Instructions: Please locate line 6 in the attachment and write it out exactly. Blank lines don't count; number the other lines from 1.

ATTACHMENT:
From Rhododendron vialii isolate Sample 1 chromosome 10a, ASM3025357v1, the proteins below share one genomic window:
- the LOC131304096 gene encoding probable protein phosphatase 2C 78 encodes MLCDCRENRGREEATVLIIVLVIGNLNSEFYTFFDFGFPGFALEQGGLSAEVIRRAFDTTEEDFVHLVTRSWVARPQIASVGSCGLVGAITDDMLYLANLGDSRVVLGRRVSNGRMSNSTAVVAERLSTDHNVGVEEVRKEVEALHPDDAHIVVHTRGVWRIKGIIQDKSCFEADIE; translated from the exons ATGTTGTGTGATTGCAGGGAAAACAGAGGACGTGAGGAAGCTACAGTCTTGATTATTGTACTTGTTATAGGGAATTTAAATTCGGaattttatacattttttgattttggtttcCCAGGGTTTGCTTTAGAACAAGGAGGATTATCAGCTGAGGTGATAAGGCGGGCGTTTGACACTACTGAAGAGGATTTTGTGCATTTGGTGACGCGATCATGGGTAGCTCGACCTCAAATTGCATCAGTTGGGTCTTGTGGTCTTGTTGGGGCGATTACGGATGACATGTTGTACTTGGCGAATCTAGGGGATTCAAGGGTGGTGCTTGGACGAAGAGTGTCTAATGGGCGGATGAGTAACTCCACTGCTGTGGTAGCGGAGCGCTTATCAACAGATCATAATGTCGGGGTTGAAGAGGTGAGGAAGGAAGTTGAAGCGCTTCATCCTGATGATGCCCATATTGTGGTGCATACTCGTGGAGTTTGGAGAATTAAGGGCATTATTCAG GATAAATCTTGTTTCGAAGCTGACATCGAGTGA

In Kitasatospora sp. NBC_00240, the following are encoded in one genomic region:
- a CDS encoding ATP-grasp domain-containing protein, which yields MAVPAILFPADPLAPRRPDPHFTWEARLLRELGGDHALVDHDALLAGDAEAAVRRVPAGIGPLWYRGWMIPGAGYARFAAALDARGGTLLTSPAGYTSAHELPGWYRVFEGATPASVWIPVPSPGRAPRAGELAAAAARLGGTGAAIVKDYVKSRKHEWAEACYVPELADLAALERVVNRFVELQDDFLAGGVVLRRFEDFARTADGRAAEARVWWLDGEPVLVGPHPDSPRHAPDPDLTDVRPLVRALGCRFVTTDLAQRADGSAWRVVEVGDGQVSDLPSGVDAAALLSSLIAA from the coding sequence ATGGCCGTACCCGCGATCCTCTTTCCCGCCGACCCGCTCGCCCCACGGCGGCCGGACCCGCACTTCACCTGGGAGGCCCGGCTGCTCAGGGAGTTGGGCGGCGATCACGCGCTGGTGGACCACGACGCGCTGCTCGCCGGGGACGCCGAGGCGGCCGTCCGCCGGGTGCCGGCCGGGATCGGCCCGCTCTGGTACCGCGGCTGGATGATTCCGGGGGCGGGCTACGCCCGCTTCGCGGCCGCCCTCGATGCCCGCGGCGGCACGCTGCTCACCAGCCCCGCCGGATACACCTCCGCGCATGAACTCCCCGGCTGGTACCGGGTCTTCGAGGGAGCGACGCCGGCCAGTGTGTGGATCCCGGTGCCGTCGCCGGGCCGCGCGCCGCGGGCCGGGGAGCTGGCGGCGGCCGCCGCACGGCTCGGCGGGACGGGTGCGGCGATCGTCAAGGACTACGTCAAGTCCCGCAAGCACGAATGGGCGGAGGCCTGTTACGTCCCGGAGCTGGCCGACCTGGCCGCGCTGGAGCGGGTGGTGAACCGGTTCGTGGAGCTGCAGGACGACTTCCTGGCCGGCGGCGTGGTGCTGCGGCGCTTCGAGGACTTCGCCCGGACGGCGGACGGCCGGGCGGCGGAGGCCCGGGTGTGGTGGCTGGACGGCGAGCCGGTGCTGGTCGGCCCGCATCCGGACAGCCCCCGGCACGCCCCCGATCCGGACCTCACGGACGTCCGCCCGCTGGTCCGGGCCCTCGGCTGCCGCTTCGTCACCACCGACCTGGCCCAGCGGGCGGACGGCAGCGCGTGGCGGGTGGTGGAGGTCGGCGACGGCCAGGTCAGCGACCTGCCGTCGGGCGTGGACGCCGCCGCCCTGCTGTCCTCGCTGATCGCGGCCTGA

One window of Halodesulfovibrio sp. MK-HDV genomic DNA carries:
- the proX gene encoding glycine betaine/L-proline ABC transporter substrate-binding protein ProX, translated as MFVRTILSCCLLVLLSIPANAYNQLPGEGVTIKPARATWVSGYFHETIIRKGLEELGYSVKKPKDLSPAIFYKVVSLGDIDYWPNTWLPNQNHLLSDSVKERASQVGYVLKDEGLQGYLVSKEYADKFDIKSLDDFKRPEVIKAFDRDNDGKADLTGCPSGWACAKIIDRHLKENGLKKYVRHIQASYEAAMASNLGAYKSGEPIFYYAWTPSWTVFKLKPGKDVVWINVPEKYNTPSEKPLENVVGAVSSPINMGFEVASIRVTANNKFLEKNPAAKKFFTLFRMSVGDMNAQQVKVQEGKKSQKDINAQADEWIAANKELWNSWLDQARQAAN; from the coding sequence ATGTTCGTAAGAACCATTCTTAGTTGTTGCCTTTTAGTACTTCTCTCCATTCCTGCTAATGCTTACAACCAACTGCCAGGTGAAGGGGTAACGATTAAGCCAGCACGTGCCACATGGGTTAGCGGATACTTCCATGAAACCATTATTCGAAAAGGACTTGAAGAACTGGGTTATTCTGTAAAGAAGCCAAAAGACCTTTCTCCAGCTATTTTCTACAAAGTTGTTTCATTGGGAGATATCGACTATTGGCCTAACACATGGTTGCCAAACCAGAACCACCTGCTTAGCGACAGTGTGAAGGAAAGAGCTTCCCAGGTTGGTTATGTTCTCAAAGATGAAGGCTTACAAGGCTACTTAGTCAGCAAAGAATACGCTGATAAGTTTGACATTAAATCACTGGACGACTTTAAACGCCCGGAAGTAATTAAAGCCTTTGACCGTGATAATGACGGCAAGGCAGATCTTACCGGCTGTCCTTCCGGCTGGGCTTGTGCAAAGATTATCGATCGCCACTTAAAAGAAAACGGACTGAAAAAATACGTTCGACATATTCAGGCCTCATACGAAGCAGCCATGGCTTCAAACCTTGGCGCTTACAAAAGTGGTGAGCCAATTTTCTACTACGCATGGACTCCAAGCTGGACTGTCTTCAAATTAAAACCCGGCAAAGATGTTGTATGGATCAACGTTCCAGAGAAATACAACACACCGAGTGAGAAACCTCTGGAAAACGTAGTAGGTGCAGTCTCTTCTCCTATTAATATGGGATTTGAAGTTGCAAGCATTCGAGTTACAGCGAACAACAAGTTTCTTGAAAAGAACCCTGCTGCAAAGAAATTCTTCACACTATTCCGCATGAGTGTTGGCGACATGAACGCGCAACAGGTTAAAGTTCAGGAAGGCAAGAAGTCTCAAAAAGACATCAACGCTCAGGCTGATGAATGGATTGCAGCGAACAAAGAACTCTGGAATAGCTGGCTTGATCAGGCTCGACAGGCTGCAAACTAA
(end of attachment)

- the proX gene encoding glycine betaine/L-proline ABC transporter substrate-binding protein ProX, translated as MFVRTILSCCLLVLLSIPANAYNQLPGEGVTIKPARATWVSGYFHETIIRKGLEELGYSVKKPKDLSPAIFYKVVSLGDIDYWPNTWLPNQNHLLSDSVKERASQVGYVLKDEGLQGYLVSKEYADKFDIKSLDDFKRPEVIKAFDRDNDGKADLTGCPSGWACAKIIDRHLKENGLKKYVRHIQASYEAAMASNLGAYKSGEPIFYYAWTPSWTVFKLKPGKDVVWINVPEKYNTPSEKPLENVVGAVSSPINMGFEVASIRVTANNKFLEKNPAAKKFFTLFRMSVGDMNAQQVKVQEGKKSQKDINAQADEWIAANKELWNSWLDQARQAAN; from the coding sequence ATGTTCGTAAGAACCATTCTTAGTTGTTGCCTTTTAGTACTTCTCTCCATTCCTGCTAATGCTTACAACCAACTGCCAGGTGAAGGGGTAACGATTAAGCCAGCACGTGCCACATGGGTTAGCGGATACTTCCATGAAACCATTATTCGAAAAGGACTTGAAGAACTGGGTTATTCTGTAAAGAAGCCAAAAGACCTTTCTCCAGCTATTTTCTACAAAGTTGTTTCATTGGGAGATATCGACTATTGGCCTAACACATGGTTGCCAAACCAGAACCACCTGCTTAGCGACAGTGTGAAGGAAAGAGCTTCCCAGGTTGGTTATGTTCTCAAAGATGAAGGCTTACAAGGCTACTTAGTCAGCAAAGAATACGCTGATAAGTTTGACATTAAATCACTGGACGACTTTAAACGCCCGGAAGTAATTAAAGCCTTTGACCGTGATAATGACGGCAAGGCAGATCTTACCGGCTGTCCTTCCGGCTGGGCTTGTGCAAAGATTATCGATCGCCACTTAAAAGAAAACGGACTGAAAAAATACGTTCGACATATTCAGGCCTCATACGAAGCAGCCATGGCTTCAAACCTTGGCGCTTACAAAAGTGGTGAGCCAATTTTCTACTACGCATGGACTCCAAGCTGGACTGTCTTCAAATTAAAACCCGGCAAAGATGTTGTATGGATCAACGTTCCAGAGAAATACAACACACCGAGTGAGAAACCTCTGGAAAACGTAGTAGGTGCAGTCTCTTCTCCTATTAATATGGGATTTGAAGTTGCAAGCATTCGAGTTACAGCGAACAACAAGTTTCTTGAAAAGAACCCTGCTGCAAAGAAATTCTTCACACTATTCCGCATGAGTGTTGGCGACATGAACGCGCAACAGGTTAAAGTTCAGGAAGGCAAGAAGTCTCAAAAAGACATCAACGCTCAGGCTGATGAATGGATTGCAGCGAACAAAGAACTCTGGAATAGCTGGCTTGATCAGGCTCGACAGGCTGCAAACTAA